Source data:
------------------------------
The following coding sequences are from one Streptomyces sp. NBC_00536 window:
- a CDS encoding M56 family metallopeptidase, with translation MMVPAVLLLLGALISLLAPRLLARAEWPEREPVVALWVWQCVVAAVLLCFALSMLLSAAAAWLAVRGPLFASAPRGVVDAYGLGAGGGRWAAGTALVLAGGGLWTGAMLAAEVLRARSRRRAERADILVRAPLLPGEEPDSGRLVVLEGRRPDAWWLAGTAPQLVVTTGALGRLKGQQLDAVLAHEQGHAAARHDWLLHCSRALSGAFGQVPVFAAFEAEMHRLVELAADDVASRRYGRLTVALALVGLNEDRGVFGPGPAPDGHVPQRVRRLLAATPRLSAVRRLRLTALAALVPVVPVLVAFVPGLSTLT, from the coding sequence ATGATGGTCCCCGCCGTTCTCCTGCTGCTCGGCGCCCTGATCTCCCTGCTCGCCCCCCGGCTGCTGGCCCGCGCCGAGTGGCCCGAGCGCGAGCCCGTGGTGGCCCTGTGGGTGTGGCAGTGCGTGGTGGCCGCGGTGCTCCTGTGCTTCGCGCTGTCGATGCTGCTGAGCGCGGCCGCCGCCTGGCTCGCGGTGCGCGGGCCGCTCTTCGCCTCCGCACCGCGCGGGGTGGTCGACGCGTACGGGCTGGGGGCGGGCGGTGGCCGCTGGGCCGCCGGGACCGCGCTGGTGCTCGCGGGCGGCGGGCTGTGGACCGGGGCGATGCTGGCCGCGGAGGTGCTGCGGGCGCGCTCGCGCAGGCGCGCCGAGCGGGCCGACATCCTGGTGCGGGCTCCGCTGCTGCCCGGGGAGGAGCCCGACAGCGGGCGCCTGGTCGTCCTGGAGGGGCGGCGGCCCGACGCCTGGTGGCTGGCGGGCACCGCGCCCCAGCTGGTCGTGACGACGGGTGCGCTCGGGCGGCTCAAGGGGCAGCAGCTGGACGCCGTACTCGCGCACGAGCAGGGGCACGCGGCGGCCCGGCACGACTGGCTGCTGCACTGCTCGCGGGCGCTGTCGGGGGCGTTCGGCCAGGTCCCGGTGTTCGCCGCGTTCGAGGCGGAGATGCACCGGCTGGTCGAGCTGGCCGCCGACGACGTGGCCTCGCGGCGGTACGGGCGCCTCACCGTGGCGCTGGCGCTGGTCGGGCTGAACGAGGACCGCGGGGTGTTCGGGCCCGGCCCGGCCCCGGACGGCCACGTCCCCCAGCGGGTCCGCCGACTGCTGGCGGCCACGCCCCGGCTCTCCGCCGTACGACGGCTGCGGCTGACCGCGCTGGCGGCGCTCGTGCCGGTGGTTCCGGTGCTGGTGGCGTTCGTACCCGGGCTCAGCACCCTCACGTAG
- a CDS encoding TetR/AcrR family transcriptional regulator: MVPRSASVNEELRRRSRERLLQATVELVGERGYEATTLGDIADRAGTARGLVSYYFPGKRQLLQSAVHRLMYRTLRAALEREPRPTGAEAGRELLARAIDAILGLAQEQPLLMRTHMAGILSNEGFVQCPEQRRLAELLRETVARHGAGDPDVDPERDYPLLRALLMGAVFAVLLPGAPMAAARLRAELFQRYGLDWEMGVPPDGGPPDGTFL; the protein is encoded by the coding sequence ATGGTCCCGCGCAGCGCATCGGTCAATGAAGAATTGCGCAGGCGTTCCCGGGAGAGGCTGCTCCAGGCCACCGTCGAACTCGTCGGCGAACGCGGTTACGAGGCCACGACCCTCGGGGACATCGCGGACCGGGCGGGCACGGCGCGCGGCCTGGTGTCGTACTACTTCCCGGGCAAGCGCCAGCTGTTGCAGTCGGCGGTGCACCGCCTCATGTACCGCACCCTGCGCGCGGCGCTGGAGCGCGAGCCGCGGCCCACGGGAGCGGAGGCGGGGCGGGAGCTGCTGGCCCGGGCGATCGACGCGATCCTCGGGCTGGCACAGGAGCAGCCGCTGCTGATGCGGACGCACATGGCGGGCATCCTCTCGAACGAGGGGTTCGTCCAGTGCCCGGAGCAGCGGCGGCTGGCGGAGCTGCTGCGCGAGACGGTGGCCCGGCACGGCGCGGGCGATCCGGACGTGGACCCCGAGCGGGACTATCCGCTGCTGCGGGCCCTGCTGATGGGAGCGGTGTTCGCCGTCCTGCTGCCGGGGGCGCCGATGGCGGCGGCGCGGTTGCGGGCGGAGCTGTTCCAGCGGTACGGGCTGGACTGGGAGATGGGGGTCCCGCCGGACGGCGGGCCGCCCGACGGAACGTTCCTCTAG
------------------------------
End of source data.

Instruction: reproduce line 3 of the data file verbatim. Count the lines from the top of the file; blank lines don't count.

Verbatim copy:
- a CDS encoding TetR/AcrR family transcriptional regulator: MVPRSASVNEELRRRSRERLLQATVELVGERGYEATTLGDIADRAGTARGLVSYYFPGKRQLLQSAVHRLMYRTLRAALEREPRPTGAEAGRELLARAIDAILGLAQEQPLLMRTHMAGILSNEGFVQCPEQRRLAELLRETVARHGAGDPDVDPERDYPLLRALLMGAVFAVLLPGAPMAAARLRAELFQRYGLDWEMGVPPDGGPPDGTFL; the protein is encoded by the coding sequence ATGGTCCCGCGCAGCGCATCGGTCAATGAAGAATTGCGCAGGCGTTCCCGGGAGAGGCTGCTCCAGGCCACCGTCGAACTCGTCGGCGAACGCGGTTACGAGGCCACGACCCTCGGGGACATCGCGGACCGGGCGGGCACGGCGCGCGGCCTGGTGTCGTACTACTTCCCGGGCAAGCGCCAGCTGTTGCAGTCGGCGGTGCACCGCCTCATGTACCGCACCCTGCGCGCGGCGCTGGAGCGCGAGCCGCGGCCCACGGGAGCGGAGGCGGGGCGGGAGCTGCTGGCCCGGGCGATCGACGCGATCCTCGGGCTGGCACAGGAGCAGCCGCTGCTGATGCGGACGCACATGGCGGGCATCCTCTCGAACGAGGGGTTCGTCCAGTGCCCGGAGCAGCGGCGGCTGGCGGAGCTGCTGCGCGAGACGGTGGCCCGGCACGGCGCGGGCGATCCGGACGTGGACCCCGAGCGGGACTATCCGCTGCTGCGGGCCCTGCTGATGGGAGCGGTGTTCGCCGTCCTGCTGCCGGGGGCGCCGATGGCGGCGGCGCGGTTGCGGGCGGAGCTGTTCCAGCGGTACGGGCTGGACTGGGAGATGGGGGTCCCGCCGGACGGCGGGCCGCCCGACGGAACGTTCCTCTAG